GDP growth decelerated markedly to 1.9% in Q2/00 (from 4.4% in Q1/00). The market did expect a slow-down (consensus for Q2 was +1.7%) so the number does not change the economic outlook of the Czech Republic.
The deceleration has two main underpinnings. First, Q2 of 1999 saw a tiny growth of 0.1% while GDP in the first quarter of 1999 fell by massive 3.3%. Second, foreign trade ceased to support growth as it did in Q1/00. The net export growth in first quarter was a topic of our analysis (see July Macroeconomic Focus
). In the second quarter, exports grew by 16.4% in real terms but imports surged by even faster 17.6%.
Domestic demand became the main factor behind the growth: private consumption grew 1.7%, government consumption by less than 1%. Most positive news came from investment that rose by surprisingly robust 5.9% (compared to 1.2% growth in Q1/00). We should keep in mind, though, that investment fell by massive 8% in Q2/99.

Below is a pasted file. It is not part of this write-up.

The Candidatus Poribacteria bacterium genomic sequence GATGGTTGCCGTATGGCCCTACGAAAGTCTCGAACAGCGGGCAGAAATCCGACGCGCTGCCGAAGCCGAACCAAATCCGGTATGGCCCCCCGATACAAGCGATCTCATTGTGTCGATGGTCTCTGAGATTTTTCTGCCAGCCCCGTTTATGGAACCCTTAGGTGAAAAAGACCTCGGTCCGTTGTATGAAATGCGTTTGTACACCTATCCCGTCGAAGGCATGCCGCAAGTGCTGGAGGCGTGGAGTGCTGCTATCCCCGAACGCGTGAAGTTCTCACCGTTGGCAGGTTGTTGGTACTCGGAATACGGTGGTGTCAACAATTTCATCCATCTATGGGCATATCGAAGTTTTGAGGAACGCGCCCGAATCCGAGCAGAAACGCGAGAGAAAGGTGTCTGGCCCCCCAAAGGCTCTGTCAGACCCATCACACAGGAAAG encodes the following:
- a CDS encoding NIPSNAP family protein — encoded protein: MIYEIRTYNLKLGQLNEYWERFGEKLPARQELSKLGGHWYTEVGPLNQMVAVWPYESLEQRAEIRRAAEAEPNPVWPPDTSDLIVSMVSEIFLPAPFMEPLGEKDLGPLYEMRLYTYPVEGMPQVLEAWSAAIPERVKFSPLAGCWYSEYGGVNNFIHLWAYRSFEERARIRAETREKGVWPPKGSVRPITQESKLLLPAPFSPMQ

GDP growth in the second quarter confirmed that the rapid growth of th efirst quarter was partly a statistical mirage and that the underlying growth of the Czech economy is around 2%. We expect that private consumption will grow 2% in the year 2000, government consumption by slightly less. Investment will keep rising, on average by 4% this year. Net exports will drag economic growth by the end of this year, but the impact will be mild, provided that oil prices do not double yet again.
Thus, we maintain our estimates: GDP will grow 2.5% this year and 3.5% in 2001. Better than contractions of 1997-1999, but sluggish still.